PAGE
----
What do we mean when we say “rail visibility,” and why does it matter? Think of it this way: when you drive your car, you might use an app — like Google Maps or Waze — to see what your route looks like. If there’s congestion on your usual route, you might take a proposed alternative. You’re able to refer to the app to see an updated ETA, as traffic patterns change. No surprises here! You’ll (likely) arrive when expected. In terms of shipping: trucks have enough visibility to make strategic decisions while en route, which is why trucking is often a more dependable mode of transport than rail.
Ships and airplanes also have network visibility; and they can always see what’s going on, and where there might be congestion or problems. This allows the ships to change to a different port, if necessary, or the airplanes to switch to another airport. While this doesn’t happen often with airlines, any sudden event — storms, for example — might cause the planes to need a new place to touch down. Visibility is crucial in this instance.
When it comes to the railroad: you can trace your car and get an estimated ETA based on system average statistics, likely from two or three weeks ago. Unlike the other modes of transportation, there aren’t real-time updates on what the rail network looks like ahead of your shipment.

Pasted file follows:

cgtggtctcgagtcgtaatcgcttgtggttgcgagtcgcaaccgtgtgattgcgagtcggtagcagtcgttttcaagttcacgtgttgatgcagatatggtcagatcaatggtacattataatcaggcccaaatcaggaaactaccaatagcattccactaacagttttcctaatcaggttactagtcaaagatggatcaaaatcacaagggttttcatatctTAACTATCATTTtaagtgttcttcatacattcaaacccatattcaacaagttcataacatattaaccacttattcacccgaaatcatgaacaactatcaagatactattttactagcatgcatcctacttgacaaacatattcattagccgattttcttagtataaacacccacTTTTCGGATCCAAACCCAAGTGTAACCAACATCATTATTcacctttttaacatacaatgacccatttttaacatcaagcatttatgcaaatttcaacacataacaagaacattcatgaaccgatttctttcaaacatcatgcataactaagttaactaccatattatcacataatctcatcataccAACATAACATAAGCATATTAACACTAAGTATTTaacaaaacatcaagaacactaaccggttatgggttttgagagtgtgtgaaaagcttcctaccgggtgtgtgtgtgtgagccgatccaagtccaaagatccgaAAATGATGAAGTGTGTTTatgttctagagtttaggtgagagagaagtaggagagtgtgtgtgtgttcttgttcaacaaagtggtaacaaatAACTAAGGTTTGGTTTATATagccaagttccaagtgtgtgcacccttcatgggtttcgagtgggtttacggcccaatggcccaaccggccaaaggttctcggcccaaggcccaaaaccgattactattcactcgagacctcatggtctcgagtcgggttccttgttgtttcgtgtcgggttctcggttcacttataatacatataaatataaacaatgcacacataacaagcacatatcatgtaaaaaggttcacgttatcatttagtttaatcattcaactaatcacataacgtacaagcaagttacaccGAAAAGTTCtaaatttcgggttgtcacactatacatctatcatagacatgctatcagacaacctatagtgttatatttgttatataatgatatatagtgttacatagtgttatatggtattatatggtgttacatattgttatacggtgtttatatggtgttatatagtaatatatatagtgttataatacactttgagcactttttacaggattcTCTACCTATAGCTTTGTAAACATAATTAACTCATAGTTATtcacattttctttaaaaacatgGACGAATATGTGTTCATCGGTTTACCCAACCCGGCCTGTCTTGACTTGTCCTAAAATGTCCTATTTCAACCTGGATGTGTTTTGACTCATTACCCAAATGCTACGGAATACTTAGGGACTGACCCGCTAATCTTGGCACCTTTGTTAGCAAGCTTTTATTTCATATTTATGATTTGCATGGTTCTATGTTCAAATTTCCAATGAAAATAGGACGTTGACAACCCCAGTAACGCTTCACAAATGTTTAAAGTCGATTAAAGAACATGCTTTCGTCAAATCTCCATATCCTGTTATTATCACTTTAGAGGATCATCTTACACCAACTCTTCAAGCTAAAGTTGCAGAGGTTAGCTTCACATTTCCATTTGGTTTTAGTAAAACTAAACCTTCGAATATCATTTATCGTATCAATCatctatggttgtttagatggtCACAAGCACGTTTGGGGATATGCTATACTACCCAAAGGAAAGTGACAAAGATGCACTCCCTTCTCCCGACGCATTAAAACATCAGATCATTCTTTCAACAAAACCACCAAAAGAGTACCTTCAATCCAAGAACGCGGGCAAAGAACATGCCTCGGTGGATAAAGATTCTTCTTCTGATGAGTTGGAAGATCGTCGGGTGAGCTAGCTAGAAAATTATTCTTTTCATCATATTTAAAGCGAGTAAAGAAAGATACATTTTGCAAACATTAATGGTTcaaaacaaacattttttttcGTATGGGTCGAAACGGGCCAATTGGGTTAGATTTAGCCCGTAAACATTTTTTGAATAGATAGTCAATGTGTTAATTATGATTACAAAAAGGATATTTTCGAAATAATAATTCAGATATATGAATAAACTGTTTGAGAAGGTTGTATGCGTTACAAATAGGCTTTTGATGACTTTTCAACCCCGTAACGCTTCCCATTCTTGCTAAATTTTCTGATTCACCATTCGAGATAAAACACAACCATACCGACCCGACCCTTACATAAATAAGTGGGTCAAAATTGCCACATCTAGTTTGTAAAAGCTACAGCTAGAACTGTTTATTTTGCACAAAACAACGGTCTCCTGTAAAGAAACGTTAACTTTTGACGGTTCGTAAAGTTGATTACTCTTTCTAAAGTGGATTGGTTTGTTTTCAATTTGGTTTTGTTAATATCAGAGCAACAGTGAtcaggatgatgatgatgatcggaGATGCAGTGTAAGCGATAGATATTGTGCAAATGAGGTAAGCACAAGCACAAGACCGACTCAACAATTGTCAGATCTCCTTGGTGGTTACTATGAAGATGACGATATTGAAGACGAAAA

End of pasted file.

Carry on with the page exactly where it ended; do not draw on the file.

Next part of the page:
Say there’s a derailment — how would you know the cause and the effect? Is there a washout? Are trains being delayed? All you’d know is where your car was in the last 24 hours. It could still be sitting there, not having moved. You’d have no way of knowing.
We’re trying to fill this visibility gap. RailState’s data affords customers the same amount of visibility for rail that’s possible for the other modes of transportation. Our real-time data provides insight into the entire network — i.e. everything that’s moving by rail. When you have network visibility, you have control over your shipments and operations. More control equates to less time and money lost to inefficiencies.
It’s time for rail to catch up. See what’s up ahead, with RailState.: